The internet is a fabulous resource that is available to children when used safely and responsibly. To know how to use the internet safely and responsibly has always been a very high priority at our school. Online Safety itself is now a prescribed part of the new Computing curriculum and we are pleased with this development and aim to work with our families to keep our pupils as safe as possible when using the internet.
What does Online Safety mean?
Online Safety is about teaching children how to stay safe and how to behave responsibly when on the internet. Children must also be aware of the potential risks when using devices such as IPads, Xbox, Play Stations and mobile phones.
Online Safety at home
What is my role as a parent?
As a parent you must be aware of what your child is doing when spending time on gaming devices such as an Ipad, mobile phones, laptops and computers – all devices which access the World Wide Web. Although the internet presents positive learning experiences there can be potential dangers which children need to be able to recognise and know how to deal with. Our children need to know that internet safety rules apply at home as well as at school.
Below are a number of websites and information guides that assist parents to ensure their child’s time on the internet is a positive, educational and enjoyable experience. There are numerous ways in which you can ensure your child’s safety.
We MUST get involved with our child’s lives online.
What is cyber bullying?
Cyber bullying is when your child is being bullied on line or through the use of electronic technology. This could be when a text, message or image is posted in order to intentionally hurt or embarrass another person.
This could be in the form of:
What should I do if I think my child is a victim of cyber bullying?
Talking to the child’s class teacher is a good start and issues may be reported to the E-Safety co-ordinator (Mr Geldard) in school. Phone settings and email accounts can be changed and users may be blocked from the account. Always print the messages or images as evidence but NEVER reply to them.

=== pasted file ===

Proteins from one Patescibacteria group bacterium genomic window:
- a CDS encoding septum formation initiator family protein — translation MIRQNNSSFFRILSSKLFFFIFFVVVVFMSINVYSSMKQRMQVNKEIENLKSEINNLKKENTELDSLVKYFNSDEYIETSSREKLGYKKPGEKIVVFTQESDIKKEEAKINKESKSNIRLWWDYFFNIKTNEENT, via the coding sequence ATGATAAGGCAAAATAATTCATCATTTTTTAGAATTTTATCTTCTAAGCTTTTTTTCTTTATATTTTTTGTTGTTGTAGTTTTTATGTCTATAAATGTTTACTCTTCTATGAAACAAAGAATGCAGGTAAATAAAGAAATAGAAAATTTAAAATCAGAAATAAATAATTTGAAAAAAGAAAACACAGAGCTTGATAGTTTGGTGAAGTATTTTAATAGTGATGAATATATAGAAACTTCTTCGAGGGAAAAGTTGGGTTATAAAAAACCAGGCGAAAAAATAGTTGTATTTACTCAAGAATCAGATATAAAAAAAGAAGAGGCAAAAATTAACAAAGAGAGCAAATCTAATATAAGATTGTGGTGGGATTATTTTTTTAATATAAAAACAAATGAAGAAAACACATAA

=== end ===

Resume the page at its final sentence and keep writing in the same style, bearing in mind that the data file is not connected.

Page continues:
Top tips when allowing children to play online games:
Check the Age Rating of the Game - Just like with films, you should check the games age rating before
allowing your child to play.
The organisation ‘PEGI’ set age ratings for games and classify their content according to what is appropriate
for different age groups.
Limit the amount of time your child is spending on games. Some games are online worlds which never end
and it can take hours to complete missions.
It is important to limit the amount of time your child spends online. Be aware of how long they spend gaming
and set rules, just like you would when watching TV.
Ensure they take regular screen breaks, 5 or 10 minutes for every 45-60 minutes.
Things can go wrong when gaming and many games now have an online chat facility.
It is important that your child knows what to do when something does happen, or when someone says
something they don’t like. Make yourself and your child aware of how to block or report people.
Set parental controls - come into school and ask for help and advice if you are not sure.
Please click on the following links to visit websites where information can be found about what you can do to keep your child safe online:
NSPCC Net Aware - 'Your Guide to the social networks your kids use'
Google - advice on how to protect your family online
Lots of up-to-date and easy to read information can be found in the Digital Parent Guide Magazine
The Safer Internet Centre helps parents to set parental controls on smartphones and tablets
Child Safety Online (Knowthenet)
Report online terrorist & extremist material: https://www.gov.uk/report-terrorism
NEW HM Govt Package April 2016 - www.elearning.prevent.homeoffice.gov.uk
Lancashire P4S Website - www.preventforschools.org
DfE Website for Prevent -www.educateagainsthate.com
Blackburn resources: http://ipreventblackburn.org.uk/